MN v OP & Others – In what circumstances will the court grant an anonymity order to maintain parties’ privacy?

In March 2017, the High Court considered whether the insertion of a new perpetuity constituted a variation of trust or a resettlement and the circumstances in which an anonymity order is to be granted in trust cases.

The claimant sought an extension of the perpetuity period of a 1961 trust to 125 years together with an increased accumulation period of said trust. By way of background, the claimant also applied for the anonymity of the parties concerned, as the class of beneficiaries (in this case the defendants) included young members of the claimant’s family, and the claimant submitted that there could be harmful consequences to those minors if details about their beneficial interests became public.

In relation to the first issue, Mr Justice Rose referred to the Wyndham v Egremont (2009) EWHC 2076 case and the Variation of Trusts Ac 1958 and he held that an extension of perpetuity and accumulation period and any enlargement of the beneficiary class constituted a variation, with no formal resettlement required.

The Court also ruled on the execution of deeds of release by the trustees. There were potentially several hundred beneficiaries who had not consented to the new settlement terms, and it was accepted that it was impractical to obtain the consent of all. The Court removed all potential beneficiaries before the arrangement took effect and then reinstated them after the revisions, so that this consent would not be required. In this context, the Court held that the deeds of release were simply a mechanism used to ensure that the court had jurisdiction to approve the variation. The variation of the trust was thereby approved through this means.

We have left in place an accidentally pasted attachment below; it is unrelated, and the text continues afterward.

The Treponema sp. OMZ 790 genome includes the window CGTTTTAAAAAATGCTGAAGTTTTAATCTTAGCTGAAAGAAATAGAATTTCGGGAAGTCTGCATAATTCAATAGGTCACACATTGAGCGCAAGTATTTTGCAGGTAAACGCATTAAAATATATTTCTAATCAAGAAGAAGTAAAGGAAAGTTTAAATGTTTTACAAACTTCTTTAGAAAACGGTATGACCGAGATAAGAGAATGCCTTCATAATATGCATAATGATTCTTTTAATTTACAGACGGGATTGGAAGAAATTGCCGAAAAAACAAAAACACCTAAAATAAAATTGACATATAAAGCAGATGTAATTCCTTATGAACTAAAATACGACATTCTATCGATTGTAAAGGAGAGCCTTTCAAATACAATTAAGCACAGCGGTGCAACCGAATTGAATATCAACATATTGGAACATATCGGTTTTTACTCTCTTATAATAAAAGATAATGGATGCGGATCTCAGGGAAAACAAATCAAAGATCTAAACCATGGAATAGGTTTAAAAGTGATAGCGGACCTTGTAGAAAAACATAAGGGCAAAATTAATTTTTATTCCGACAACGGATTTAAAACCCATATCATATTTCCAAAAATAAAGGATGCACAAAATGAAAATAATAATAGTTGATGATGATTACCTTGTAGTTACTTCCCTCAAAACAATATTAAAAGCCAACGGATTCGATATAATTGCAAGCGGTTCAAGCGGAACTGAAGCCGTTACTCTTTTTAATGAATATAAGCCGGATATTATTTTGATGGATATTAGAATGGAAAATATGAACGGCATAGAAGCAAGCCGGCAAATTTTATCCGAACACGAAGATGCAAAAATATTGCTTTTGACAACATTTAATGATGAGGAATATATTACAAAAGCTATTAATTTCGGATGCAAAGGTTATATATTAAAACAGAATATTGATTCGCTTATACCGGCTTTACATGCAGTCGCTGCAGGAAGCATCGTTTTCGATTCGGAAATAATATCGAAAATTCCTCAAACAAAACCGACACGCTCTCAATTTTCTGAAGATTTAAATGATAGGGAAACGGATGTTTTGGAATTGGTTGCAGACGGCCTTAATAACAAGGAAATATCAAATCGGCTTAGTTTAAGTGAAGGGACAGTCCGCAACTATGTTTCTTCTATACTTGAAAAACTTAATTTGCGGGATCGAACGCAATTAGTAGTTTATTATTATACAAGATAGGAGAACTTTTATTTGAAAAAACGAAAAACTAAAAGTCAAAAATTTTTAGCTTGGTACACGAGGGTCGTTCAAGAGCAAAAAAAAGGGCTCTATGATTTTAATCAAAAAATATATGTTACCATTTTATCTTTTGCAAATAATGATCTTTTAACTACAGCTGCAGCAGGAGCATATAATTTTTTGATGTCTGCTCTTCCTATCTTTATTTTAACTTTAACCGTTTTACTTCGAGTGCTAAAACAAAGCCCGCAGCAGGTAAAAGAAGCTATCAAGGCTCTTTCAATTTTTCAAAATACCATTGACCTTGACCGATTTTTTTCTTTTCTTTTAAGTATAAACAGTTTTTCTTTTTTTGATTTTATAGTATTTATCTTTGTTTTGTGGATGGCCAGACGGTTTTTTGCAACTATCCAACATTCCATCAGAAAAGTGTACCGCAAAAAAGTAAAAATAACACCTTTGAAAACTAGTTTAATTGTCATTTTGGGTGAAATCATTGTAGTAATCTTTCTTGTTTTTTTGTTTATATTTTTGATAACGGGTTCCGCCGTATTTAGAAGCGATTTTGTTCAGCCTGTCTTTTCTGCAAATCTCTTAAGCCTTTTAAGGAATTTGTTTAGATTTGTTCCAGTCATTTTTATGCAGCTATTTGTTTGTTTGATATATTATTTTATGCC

As regards to the second issue, the Court considered V v T (2014) EWHC 3423 case which held that the derogation from open justice required exceptional circumstances, that general privacy was not sufficient, and that the burden was on the Claimant to show necessity. It also considered the X (A Child) v Dartford and Gravesham NHS Trust (2015) EHWC Civ 96 case which stated that the need to come to court only arose due to the involvement of children, in regard to the anonymity order.

The Court held that unlike the aforementioned case, the children had been intentionally involved in the legal process by the claimant, meaning that there was no prior assumption of anonymity. Further, the Court found that there was insufficient cogent evidence for a derogation from open justice, and that the information to be released about the estate was predominantly financial and therefore unlikely to impact the children. The Court added that there was already a wealth of available information on the claimant’s estate, and subsequently rejected the anonymity order albeit with interim time for an appeal.

This case is an interesting one which demonstrated one court’s uncompromising attitude with regard to personal privacy, even with the involvement of minors, and professional trustees should be mindful of this when considering court proceedings.